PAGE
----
Johnson County’s school board began spending $108,000 out of its general fund on Jan. 1 to make sure the services of six of the eight school nurses in the district – initially one for each school – would continue for the rest of the school year.

“We felt it was important to do because here we are mid school year and there actually was not a good Plan B out there to satisfy the immediate needs of the children,” said board Chairman Bob Hutchison.  “By having it all come down so quick, this was the best answer to the situation for the children this school year … I’m not sure what we’ll be able to do next year or what the answer or solution will be.”

Trimble said he understands the position of local health departments.

“They were going in the hole, moneywise, trying to do a service that is outside their realm,” he said. “I think as long as they were breaking even, they would have been fine with that and we would have been fine with it, but they were not getting the money to pay the salary for their nurses.”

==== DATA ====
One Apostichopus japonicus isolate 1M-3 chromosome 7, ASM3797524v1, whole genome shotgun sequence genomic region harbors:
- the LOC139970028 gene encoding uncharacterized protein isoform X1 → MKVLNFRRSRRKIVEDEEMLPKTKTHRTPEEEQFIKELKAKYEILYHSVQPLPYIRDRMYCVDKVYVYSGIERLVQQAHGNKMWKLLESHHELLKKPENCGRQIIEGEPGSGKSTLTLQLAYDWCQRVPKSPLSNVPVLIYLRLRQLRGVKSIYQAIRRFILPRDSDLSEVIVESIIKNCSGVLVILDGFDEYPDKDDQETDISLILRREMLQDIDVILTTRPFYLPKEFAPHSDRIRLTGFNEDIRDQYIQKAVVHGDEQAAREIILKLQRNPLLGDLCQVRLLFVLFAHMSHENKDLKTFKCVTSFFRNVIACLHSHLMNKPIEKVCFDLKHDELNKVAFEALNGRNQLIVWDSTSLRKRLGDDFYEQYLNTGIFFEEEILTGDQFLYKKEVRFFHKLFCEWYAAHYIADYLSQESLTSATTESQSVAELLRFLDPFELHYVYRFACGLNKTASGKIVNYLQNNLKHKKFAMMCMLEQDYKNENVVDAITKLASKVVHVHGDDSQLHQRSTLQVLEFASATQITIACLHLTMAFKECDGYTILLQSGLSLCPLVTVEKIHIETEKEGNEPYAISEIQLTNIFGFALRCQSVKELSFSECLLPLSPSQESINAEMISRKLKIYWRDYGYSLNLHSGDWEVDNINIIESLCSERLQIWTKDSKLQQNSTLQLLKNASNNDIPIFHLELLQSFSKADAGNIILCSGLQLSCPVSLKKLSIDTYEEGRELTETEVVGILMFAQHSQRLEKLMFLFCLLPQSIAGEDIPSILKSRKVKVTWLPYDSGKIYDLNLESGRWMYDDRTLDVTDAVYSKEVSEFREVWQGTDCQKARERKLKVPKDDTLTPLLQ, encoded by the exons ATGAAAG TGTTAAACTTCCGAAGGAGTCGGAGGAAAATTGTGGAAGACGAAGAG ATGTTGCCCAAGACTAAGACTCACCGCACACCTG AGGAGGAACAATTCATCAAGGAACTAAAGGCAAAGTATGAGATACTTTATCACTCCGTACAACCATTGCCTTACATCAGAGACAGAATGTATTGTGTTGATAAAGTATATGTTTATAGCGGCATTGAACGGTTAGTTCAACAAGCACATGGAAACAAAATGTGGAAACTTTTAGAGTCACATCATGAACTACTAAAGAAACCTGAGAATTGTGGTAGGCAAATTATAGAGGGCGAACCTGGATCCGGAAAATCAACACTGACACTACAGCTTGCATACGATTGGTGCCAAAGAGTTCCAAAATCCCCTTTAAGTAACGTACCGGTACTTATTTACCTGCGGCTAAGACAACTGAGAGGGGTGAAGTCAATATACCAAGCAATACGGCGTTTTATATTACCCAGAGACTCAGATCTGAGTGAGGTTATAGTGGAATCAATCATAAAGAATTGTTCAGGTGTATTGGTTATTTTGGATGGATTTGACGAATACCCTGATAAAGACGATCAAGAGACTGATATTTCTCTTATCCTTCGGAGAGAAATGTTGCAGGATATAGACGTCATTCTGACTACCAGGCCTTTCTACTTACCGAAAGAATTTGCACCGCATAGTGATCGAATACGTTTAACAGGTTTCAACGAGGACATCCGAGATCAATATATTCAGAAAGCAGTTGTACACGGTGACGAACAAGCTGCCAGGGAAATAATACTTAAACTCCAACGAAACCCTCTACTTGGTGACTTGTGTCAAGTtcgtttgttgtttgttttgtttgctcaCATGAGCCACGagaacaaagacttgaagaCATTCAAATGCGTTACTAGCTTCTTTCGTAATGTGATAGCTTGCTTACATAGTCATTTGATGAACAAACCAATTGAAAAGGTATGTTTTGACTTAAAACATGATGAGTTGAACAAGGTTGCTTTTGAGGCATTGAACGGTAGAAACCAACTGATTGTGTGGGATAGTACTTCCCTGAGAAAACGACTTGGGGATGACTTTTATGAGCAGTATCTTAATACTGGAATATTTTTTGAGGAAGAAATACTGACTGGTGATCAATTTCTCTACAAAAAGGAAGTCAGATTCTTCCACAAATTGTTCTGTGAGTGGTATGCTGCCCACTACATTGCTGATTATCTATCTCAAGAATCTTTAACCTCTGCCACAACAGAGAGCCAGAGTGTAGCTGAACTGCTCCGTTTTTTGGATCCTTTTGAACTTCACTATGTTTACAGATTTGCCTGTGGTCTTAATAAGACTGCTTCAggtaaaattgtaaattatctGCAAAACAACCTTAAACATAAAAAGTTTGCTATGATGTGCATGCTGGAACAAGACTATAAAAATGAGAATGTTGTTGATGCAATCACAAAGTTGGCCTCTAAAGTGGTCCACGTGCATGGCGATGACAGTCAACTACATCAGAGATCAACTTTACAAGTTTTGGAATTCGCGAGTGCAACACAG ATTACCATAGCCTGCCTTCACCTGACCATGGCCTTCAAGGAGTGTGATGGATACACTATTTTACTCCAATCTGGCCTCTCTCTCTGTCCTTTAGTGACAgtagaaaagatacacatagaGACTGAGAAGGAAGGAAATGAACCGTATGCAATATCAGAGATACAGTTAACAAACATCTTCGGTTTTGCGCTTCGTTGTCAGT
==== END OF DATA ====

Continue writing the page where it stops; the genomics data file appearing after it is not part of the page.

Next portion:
Green County Schools still has the four nurses it contracts for through the Lake Cumberland District Health Department, but Superintendent James Frank said he knows that could change.

“We’ve been in some conversations with them (the health department), as well as our local legislators, trying to figure out if there’s any way to head this off at the pass,” he said. “We have heard from the health department and they have definite concerns with their funding source in essence being cut. It’s going to cause our nursing costs to increase considerably. They haven’t given us an amount that I recall, but it could make it cost prohibitive the way that they’re talking.”

Green County and other school districts interviewed for this article currently pay about $12,500 for each health department nurse, a bargain, school leaders say, for the services students receive, which range from distribution of medication and to monitoring of chronic conditions like diabetes, to physical exams and vision and hearing screenings.

Shawn Crabtree, executive director of the Lake Cumberland District Health Department, said his agency is still providing nurses at more than 50 sites in the 14 school districts it serves, but it’s getting tough.